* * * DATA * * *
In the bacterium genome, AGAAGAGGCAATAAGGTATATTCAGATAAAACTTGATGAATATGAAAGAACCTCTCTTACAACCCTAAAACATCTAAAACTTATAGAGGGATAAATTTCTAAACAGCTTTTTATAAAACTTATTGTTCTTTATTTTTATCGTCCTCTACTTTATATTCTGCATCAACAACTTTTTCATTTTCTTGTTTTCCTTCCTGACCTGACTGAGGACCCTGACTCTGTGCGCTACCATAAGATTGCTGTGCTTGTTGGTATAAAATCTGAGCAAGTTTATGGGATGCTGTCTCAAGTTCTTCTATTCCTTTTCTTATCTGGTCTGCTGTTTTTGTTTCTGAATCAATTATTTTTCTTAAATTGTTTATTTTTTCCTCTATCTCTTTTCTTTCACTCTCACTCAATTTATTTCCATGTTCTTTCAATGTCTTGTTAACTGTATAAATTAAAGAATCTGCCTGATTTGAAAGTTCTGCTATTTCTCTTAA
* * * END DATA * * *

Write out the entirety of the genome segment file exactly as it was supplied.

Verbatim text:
In the bacterium genome, AGAAGAGGCAATAAGGTATATTCAGATAAAACTTGATGAATATGAAAGAACCTCTCTTACAACCCTAAAACATCTAAAACTTATAGAGGGATAAATTTCTAAACAGCTTTTTATAAAACTTATTGTTCTTTATTTTTATCGTCCTCTACTTTATATTCTGCATCAACAACTTTTTCATTTTCTTGTTTTCCTTCCTGACCTGACTGAGGACCCTGACTCTGTGCGCTACCATAAGATTGCTGTGCTTGTTGGTATAAAATCTGAGCAAGTTTATGGGATGCTGTCTCAAGTTCTTCTATTCCTTTTCTTATCTGGTCTGCTGTTTTTGTTTCTGAATCAATTATTTTTCTTAAATTGTTTATTTTTTCCTCTATCTCTTTTCTTTCACTCTCACTCAATTTATTTCCATGTTCTTTCAATGTCTTGTTAACTGTATAAATTAAAGAATCTGCCTGATTTGAAAGTTCTGCTATTTCTCTTAA